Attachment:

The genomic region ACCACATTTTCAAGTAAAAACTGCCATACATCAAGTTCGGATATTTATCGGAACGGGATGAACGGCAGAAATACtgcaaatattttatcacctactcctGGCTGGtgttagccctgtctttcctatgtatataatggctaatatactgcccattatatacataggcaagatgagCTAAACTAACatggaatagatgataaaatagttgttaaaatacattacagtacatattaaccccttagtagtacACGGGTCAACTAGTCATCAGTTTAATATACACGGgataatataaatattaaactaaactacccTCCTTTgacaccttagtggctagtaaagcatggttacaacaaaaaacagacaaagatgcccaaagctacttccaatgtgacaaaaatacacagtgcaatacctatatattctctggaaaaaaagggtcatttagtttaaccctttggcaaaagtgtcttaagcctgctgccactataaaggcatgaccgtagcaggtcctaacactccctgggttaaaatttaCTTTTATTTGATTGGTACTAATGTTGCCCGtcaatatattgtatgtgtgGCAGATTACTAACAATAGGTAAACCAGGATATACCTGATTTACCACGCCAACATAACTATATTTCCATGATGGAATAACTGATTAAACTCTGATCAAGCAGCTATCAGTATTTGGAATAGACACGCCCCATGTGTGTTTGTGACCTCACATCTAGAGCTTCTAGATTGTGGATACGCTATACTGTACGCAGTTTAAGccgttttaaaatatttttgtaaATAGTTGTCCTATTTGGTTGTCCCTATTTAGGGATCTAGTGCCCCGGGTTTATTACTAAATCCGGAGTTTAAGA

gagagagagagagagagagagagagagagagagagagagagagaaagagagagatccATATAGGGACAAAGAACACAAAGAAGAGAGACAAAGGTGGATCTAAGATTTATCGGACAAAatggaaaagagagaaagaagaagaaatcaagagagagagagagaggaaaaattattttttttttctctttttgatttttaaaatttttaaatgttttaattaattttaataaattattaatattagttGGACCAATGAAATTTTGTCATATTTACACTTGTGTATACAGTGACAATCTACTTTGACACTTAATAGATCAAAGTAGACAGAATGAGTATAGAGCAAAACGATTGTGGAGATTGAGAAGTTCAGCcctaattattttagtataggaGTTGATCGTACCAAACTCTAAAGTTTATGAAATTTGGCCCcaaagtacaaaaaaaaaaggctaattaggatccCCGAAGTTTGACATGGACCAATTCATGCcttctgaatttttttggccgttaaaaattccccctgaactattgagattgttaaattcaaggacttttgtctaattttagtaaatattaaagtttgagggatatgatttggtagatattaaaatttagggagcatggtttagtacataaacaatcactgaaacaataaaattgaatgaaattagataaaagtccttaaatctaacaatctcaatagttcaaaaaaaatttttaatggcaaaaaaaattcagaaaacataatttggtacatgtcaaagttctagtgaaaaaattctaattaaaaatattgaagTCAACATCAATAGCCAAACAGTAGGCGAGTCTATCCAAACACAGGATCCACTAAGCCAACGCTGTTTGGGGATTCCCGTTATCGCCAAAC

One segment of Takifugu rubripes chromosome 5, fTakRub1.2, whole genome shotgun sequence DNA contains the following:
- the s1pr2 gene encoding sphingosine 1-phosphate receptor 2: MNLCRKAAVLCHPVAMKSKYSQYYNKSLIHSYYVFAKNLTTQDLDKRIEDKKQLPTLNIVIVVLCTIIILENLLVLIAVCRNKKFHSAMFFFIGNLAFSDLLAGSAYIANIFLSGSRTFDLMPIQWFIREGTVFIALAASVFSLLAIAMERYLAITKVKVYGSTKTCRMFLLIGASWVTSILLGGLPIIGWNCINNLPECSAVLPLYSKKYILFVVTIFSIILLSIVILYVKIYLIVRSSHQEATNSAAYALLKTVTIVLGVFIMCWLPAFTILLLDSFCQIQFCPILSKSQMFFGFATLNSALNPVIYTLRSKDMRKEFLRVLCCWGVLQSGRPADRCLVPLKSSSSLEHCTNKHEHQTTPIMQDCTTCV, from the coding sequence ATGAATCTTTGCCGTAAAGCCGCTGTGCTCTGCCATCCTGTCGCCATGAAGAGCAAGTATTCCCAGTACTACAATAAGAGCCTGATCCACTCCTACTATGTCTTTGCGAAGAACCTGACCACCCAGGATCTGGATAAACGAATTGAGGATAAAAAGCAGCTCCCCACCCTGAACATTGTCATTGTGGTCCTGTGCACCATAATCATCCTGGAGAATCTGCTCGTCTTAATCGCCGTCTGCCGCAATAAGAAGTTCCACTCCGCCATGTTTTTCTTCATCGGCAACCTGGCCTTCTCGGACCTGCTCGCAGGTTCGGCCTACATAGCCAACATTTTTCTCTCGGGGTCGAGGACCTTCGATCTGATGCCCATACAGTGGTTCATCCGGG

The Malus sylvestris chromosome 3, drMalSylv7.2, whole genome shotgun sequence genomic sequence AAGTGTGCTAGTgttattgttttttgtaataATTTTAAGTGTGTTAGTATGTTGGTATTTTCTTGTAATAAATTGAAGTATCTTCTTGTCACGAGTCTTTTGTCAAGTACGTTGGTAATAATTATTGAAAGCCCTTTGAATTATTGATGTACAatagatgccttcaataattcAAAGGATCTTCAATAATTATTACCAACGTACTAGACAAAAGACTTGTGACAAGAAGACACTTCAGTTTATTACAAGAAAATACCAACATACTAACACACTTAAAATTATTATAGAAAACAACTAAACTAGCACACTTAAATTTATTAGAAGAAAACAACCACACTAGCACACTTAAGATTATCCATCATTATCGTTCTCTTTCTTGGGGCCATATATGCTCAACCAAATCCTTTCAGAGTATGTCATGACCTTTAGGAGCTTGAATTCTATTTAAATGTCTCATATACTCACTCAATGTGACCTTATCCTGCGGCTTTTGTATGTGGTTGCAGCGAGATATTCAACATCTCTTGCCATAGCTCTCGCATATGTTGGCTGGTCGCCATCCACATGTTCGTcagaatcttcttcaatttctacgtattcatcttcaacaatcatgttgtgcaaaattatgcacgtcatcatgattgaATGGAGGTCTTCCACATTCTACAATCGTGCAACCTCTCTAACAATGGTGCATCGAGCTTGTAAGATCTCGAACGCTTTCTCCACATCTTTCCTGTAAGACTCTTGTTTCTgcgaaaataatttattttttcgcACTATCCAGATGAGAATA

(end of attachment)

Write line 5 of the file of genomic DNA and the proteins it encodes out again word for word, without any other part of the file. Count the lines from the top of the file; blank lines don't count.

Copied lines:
The Malus sylvestris chromosome 3, drMalSylv7.2, whole genome shotgun sequence genomic sequence AAGTGTGCTAGTgttattgttttttgtaataATTTTAAGTGTGTTAGTATGTTGGTATTTTCTTGTAATAAATTGAAGTATCTTCTTGTCACGAGTCTTTTGTCAAGTACGTTGGTAATAATTATTGAAAGCCCTTTGAATTATTGATGTACAatagatgccttcaataattcAAAGGATCTTCAATAATTATTACCAACGTACTAGACAAAAGACTTGTGACAAGAAGACACTTCAGTTTATTACAAGAAAATACCAACATACTAACACACTTAAAATTATTATAGAAAACAACTAAACTAGCACACTTAAATTTATTAGAAGAAAACAACCACACTAGCACACTTAAGATTATCCATCATTATCGTTCTCTTTCTTGGGGCCATATATGCTCAACCAAATCCTTTCAGAGTATGTCATGACCTTTAGGAGCTTGAATTCTATTTAAATGTCTCATATACTCACTCAATGTGACCTTATCCTGCGGCTTTTGTATGTGGTTGCAGCGAGATATTCAACATCTCTTGCCATAGCTCTCGCATATGTTGGCTGGTCGCCATCCACATGTTCGTcagaatcttcttcaatttctacgtattcatcttcaacaatcatgttgtgcaaaattatgcacgtcatcatgattgaATGGAGGTCTTCCACATTCTACAATCGTGCAACCTCTCTAACAATGGTGCATCGAGCTTGTAAGATCTCGAACGCTTTCTCCACATCTTTCCTGTAAGACTCTTGTTTCTgcgaaaataatttattttttcgcACTATCCAGATGAGAATA